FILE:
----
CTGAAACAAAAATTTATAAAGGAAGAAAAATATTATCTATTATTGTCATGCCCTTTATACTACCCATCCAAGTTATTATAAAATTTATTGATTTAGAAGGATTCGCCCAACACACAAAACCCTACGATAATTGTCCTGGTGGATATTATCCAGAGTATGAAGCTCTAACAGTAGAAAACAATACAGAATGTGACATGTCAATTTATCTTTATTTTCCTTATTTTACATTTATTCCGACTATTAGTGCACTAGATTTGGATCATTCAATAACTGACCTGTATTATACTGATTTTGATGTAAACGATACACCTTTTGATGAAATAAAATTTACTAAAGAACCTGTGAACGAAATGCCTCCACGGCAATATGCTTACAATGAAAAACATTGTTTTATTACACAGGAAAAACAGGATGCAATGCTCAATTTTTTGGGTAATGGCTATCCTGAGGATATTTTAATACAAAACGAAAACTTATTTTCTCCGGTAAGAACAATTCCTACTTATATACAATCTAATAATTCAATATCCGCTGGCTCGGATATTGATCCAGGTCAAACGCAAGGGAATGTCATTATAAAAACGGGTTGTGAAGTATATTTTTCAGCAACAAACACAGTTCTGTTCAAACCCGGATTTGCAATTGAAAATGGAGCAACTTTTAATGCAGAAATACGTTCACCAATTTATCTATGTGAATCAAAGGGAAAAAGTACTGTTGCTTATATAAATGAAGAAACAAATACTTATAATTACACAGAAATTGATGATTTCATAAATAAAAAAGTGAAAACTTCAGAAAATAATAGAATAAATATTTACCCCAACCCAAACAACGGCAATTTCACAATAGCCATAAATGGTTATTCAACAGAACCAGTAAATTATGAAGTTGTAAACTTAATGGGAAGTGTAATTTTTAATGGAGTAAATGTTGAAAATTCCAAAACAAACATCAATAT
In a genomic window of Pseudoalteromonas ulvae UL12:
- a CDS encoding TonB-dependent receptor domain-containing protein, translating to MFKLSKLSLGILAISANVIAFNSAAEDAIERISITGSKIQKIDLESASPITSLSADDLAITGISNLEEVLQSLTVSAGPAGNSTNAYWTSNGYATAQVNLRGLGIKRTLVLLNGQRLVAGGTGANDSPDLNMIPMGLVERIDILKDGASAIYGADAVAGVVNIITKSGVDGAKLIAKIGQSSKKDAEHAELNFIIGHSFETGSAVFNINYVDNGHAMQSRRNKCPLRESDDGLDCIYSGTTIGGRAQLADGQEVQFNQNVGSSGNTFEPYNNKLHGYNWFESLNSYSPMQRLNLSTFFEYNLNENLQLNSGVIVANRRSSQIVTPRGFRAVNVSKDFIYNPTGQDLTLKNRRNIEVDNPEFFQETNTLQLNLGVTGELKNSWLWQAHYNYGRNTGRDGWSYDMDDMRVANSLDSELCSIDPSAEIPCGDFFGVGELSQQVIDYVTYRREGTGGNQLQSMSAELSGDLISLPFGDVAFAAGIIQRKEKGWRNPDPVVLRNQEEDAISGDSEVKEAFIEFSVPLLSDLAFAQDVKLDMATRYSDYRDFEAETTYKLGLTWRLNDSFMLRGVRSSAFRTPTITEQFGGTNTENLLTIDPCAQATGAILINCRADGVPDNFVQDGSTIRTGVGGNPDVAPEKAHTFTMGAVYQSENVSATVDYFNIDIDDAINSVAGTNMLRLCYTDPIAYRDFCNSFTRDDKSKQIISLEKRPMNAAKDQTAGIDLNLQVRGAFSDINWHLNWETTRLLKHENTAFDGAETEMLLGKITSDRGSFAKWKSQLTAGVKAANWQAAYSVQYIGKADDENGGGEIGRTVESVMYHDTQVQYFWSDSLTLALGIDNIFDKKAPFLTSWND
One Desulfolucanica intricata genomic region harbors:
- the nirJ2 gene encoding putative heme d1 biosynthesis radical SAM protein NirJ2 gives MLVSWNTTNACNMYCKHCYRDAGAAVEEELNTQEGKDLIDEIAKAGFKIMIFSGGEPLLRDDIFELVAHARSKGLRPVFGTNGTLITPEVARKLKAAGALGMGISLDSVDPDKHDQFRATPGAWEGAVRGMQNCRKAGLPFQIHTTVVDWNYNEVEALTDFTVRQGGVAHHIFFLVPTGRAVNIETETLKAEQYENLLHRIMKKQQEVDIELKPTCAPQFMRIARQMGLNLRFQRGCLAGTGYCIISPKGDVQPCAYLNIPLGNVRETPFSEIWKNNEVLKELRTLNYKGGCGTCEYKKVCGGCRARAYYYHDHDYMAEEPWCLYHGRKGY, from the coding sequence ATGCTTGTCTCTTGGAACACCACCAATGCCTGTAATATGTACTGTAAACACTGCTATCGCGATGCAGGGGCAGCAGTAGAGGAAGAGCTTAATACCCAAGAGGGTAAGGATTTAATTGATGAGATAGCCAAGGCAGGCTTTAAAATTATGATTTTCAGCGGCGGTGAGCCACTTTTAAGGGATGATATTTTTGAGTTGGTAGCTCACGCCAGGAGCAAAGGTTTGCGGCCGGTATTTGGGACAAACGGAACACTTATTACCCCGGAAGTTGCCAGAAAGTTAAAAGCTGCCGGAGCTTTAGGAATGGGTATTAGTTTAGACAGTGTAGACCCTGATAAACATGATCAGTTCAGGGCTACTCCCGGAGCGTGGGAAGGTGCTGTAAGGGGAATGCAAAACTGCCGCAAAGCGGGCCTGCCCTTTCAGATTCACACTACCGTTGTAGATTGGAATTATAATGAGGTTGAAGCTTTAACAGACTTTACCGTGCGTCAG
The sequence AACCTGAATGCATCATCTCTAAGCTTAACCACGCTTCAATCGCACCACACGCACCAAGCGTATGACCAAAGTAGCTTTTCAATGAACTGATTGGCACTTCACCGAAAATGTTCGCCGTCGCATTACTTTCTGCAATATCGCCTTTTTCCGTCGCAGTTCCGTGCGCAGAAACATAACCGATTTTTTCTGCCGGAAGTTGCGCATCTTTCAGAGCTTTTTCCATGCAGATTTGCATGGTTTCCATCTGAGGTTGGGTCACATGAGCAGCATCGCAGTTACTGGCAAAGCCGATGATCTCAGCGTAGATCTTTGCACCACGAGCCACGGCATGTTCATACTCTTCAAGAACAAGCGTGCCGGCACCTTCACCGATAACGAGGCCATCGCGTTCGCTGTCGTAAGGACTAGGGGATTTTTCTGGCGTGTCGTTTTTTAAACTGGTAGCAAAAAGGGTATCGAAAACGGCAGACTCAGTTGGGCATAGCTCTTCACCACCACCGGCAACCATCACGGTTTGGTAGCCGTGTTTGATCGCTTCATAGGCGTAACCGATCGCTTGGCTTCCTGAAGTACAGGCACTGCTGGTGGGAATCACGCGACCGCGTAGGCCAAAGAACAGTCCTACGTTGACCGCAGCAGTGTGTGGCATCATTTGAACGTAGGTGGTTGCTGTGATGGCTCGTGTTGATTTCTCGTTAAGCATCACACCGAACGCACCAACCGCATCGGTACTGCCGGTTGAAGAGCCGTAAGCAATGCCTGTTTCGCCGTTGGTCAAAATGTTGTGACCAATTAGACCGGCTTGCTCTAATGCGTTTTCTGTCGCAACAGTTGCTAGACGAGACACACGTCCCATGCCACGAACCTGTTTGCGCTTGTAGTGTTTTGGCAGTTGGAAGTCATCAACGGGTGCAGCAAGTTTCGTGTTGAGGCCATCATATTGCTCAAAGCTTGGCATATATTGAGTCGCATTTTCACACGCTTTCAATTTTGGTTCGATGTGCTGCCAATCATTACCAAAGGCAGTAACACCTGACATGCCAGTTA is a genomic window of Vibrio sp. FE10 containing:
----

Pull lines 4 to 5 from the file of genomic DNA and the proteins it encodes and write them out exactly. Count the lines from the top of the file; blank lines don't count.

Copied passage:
One Desulfolucanica intricata genomic region harbors:
- the nirJ2 gene encoding putative heme d1 biosynthesis radical SAM protein NirJ2 gives MLVSWNTTNACNMYCKHCYRDAGAAVEEELNTQEGKDLIDEIAKAGFKIMIFSGGEPLLRDDIFELVAHARSKGLRPVFGTNGTLITPEVARKLKAAGALGMGISLDSVDPDKHDQFRATPGAWEGAVRGMQNCRKAGLPFQIHTTVVDWNYNEVEALTDFTVRQGGVAHHIFFLVPTGRAVNIETETLKAEQYENLLHRIMKKQQEVDIELKPTCAPQFMRIARQMGLNLRFQRGCLAGTGYCIISPKGDVQPCAYLNIPLGNVRETPFSEIWKNNEVLKELRTLNYKGGCGTCEYKKVCGGCRARAYYYHDHDYMAEEPWCLYHGRKGY, from the coding sequence ATGCTTGTCTCTTGGAACACCACCAATGCCTGTAATATGTACTGTAAACACTGCTATCGCGATGCAGGGGCAGCAGTAGAGGAAGAGCTTAATACCCAAGAGGGTAAGGATTTAATTGATGAGATAGCCAAGGCAGGCTTTAAAATTATGATTTTCAGCGGCGGTGAGCCACTTTTAAGGGATGATATTTTTGAGTTGGTAGCTCACGCCAGGAGCAAAGGTTTGCGGCCGGTATTTGGGACAAACGGAACACTTATTACCCCGGAAGTTGCCAGAAAGTTAAAAGCTGCCGGAGCTTTAGGAATGGGTATTAGTTTAGACAGTGTAGACCCTGATAAACATGATCAGTTCAGGGCTACTCCCGGAGCGTGGGAAGGTGCTGTAAGGGGAATGCAAAACTGCCGCAAAGCGGGCCTGCCCTTTCAGATTCACACTACCGTTGTAGATTGGAATTATAATGAGGTTGAAGCTTTAACAGACTTTACCGTGCGTCAG